The best potting soil or mix for tomatoes and vegetables
The bag must say either potting soil or potting mix, these terms are interchangeable. How to use these potting soils/potting mixes in each type of planting application such as pots, containers, raised beds, regular backyard dirt, etc. will be explained in each of those separate articles.
As you know I suggest specifics. Now we are talking brands of potting soil/mixes. Whether you are planting in a container, a raised bed, or a backyard type garden I suggest using store bought potting soils/potting mixes that have sphagnum peat moss or peat moss listed as the No. 1 ingredient. Go to ingredients on the bag and see what is listed first.
Why is it important to use these specific potting soils? They have valuable water holding abilities. Soil with sphagnum peat moss as the No. 1 ingredient can hold up to 25 pounds of water. Soil with peat moss as the No. 1 ingredient holds almost the same. These potting soils/mixes cost a little more and in return you will not need to water as often.
YOU SAVE ON WATER!!
Your soil looks and stays moist/wet all the way to top and all the way down the sides. Holds water around your roots like a sponge. With good soil you may need to water every 3-4 days compared to probably daily with cheap soil. Roots die when soil is dry. Less roots, smaller top, smaller top, less tomatoes.
Cheap potting mixes/potting soils that do not have the No. 1 ingredient as sphagnum peat moss or peat moss will have listed as the No. 1 ingredient something like contains “processed forest products” or “recycled forest products.”
So, what is that? This is like ground up brush and tree branches. Yes, left over forest type products. Yes, much cheaper to fill your bag with ground up tree branches than sphagnum peat moss or peat moss for sure. And this cheap soil dries out rather quickly. To keep these cheap soils moist you may need to water daily. As we said, when the soil is dry, the roots in that area will die.
Small root zone because of dry soil results in a small top and less fruit. Do you want to be known as the “Bonsai” tomato person? Your full grown tomato plant only a foot or two tall because of very small root systems, yes “Bonsai” tomato plants. Hahaha. So make sure to use a 20-25 gallon size pot or dig that hole big and fill it or your raised bed with great potting soil.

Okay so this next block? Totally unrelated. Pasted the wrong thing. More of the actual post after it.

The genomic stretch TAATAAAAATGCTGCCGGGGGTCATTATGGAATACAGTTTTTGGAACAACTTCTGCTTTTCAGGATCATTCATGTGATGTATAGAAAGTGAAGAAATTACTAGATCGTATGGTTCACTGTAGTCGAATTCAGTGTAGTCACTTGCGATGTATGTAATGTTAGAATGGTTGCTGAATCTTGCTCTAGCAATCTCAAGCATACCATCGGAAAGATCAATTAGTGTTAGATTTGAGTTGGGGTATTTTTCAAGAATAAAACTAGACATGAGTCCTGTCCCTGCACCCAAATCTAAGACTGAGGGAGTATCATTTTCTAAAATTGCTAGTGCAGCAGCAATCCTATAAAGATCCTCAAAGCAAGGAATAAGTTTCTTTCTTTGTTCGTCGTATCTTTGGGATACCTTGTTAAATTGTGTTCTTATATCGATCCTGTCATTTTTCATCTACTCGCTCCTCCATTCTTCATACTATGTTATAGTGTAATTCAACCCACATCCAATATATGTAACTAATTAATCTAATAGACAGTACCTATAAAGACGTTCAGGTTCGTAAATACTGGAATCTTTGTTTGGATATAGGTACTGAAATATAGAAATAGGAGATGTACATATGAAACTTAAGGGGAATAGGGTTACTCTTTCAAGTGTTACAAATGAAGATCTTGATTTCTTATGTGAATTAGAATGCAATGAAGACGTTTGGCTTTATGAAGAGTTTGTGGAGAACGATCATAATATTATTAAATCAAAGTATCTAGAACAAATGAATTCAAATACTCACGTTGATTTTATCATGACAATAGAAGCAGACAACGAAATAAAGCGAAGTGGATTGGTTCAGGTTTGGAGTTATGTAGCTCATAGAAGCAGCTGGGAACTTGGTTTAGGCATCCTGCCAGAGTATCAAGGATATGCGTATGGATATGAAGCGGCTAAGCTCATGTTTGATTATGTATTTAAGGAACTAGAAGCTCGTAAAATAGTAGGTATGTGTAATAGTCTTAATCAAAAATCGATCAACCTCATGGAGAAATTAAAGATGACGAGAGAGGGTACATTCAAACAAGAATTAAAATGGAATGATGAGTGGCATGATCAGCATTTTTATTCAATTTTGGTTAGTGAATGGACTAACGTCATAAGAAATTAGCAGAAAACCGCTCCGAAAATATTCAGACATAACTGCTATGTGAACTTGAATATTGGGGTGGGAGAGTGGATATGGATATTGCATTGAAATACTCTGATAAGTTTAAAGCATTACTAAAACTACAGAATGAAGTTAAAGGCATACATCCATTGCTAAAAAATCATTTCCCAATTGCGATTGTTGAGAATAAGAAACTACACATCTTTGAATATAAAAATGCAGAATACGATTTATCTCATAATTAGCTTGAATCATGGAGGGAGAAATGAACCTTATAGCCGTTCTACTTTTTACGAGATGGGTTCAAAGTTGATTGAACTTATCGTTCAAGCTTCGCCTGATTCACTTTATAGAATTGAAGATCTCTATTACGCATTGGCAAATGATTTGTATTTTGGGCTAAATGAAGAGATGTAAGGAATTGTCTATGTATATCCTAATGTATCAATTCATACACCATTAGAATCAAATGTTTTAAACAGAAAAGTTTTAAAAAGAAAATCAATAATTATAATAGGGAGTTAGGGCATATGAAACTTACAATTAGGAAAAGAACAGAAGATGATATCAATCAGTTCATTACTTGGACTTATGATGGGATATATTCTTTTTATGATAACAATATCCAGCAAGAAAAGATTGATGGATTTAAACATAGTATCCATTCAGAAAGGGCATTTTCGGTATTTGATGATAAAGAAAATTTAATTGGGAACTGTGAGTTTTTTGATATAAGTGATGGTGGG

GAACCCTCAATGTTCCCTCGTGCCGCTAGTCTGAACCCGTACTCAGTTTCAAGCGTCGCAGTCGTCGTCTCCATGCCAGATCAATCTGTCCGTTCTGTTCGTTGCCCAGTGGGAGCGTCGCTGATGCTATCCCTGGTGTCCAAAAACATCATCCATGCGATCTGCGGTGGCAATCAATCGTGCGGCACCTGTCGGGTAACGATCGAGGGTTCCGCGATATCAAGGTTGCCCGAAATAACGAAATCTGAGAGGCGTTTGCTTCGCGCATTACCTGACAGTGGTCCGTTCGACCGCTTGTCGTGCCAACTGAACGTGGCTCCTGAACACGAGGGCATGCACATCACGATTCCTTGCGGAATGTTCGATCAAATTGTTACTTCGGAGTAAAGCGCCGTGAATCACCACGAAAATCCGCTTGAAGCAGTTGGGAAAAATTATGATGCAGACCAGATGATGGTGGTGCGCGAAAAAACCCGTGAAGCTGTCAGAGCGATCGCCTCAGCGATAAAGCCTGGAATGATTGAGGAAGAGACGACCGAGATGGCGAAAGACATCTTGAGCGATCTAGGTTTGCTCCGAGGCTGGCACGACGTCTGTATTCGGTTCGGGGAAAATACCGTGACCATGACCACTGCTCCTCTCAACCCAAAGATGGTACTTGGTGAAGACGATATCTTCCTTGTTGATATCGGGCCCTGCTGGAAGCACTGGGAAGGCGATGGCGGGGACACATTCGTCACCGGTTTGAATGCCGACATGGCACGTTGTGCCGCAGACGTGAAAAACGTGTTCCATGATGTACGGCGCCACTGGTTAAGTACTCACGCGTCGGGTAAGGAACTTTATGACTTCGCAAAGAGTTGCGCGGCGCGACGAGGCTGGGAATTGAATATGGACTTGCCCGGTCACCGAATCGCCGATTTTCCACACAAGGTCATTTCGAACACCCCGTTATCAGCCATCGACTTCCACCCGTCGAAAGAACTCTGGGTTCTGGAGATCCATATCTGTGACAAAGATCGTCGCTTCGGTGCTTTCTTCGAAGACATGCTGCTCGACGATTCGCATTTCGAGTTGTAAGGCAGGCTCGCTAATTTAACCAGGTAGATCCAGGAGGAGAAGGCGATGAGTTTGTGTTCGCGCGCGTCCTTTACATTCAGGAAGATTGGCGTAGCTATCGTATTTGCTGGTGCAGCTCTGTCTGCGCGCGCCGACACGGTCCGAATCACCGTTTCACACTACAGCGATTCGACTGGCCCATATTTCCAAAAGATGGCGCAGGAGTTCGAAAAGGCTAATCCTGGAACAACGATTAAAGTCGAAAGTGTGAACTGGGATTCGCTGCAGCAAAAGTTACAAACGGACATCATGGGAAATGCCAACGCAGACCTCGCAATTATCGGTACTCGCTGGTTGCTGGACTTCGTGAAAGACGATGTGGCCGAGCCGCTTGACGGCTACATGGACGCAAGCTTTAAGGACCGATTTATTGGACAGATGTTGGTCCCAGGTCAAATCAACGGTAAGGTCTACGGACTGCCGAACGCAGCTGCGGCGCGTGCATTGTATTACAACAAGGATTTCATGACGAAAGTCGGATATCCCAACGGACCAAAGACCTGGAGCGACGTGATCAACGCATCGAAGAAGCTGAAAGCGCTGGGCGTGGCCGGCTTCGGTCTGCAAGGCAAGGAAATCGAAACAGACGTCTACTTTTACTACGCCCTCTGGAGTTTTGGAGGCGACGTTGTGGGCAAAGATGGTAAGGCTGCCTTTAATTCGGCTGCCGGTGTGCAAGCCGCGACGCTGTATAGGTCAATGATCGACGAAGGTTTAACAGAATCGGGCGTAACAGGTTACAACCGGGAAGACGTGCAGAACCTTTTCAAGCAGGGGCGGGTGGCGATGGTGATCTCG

We want a big massive root zones which produce a big top and with a big top we get lots of tomatoes/fruit. This applies for most all vegetables except succulents. For example, dragon fruit/cactus will not want a lot of water.
Your biggest improvement this season will most likely be in using great potting soil/potting mix containing sphagnum peat moss or peat moss as the No. 1 ingredient listed on the bag. A little more expensive but you do not toss the old potting soil/potting mix out after each season. Reuse the old potting soil each year, just add new on top. The potting soil/mix will rot and decompose and next season you will simply add new potting soil/potting mix on top of the old.
Should you ever feel your potting soil/potting mix contains disease simply replace with new otherwise keep adding new on top the old as needed.
My brand recommendations:
- “Organic Choice” found in Costco during spring is my overall top choice because it’s a great product that works and is about half the price of the others. Stock up.
- G&B Organics Blue Ribbon made by Kellogg’s is found year-round in nurseries and big box stores.
- For those not concerned about organics, the Miracle-Gro blue bag is a great product. It’s available at big box stores like Home Depot and Lowe’s but is almost double the price of Costco soil.
A quick review!!! We want the No. 1 ingredient of potting soil/mix to be sphagnum peat moss and/or peat moss because?
Yes, it holds lots of water and acts like a sponge around the roots of your plants and you don’t need to water as often.
General definitions of soil ingredients on labels
- Sphagnum peat moss and peat moss both have great water holding capabilities and aerate soil very well. Sphagnum peat moss is a partially decomposed sphagnum moss collected from bogs alive and then dried after harvesting. Peat moss is harvested from peat bogs. Many of these bogs are found in wetland areas of Canada.
- Coir is the hairy part of coconuts, natural fiber extracted from the outer husk of coconut. One pound of of coir can hold up to about seven to eight pounds of water.
- Perlite is like rock popcorn, or steam-expanded rock foam. Allows excess water to easily drain away and aerate the soil while retaining a little moisture and catching nutrients that plants need to grow.
You are welcome to share this information with others—family, friends and clubs, etc. Sharing tips helps us be better growers.
Sharing tips helps us be better growers.
Dave Freed / the Tomato Guy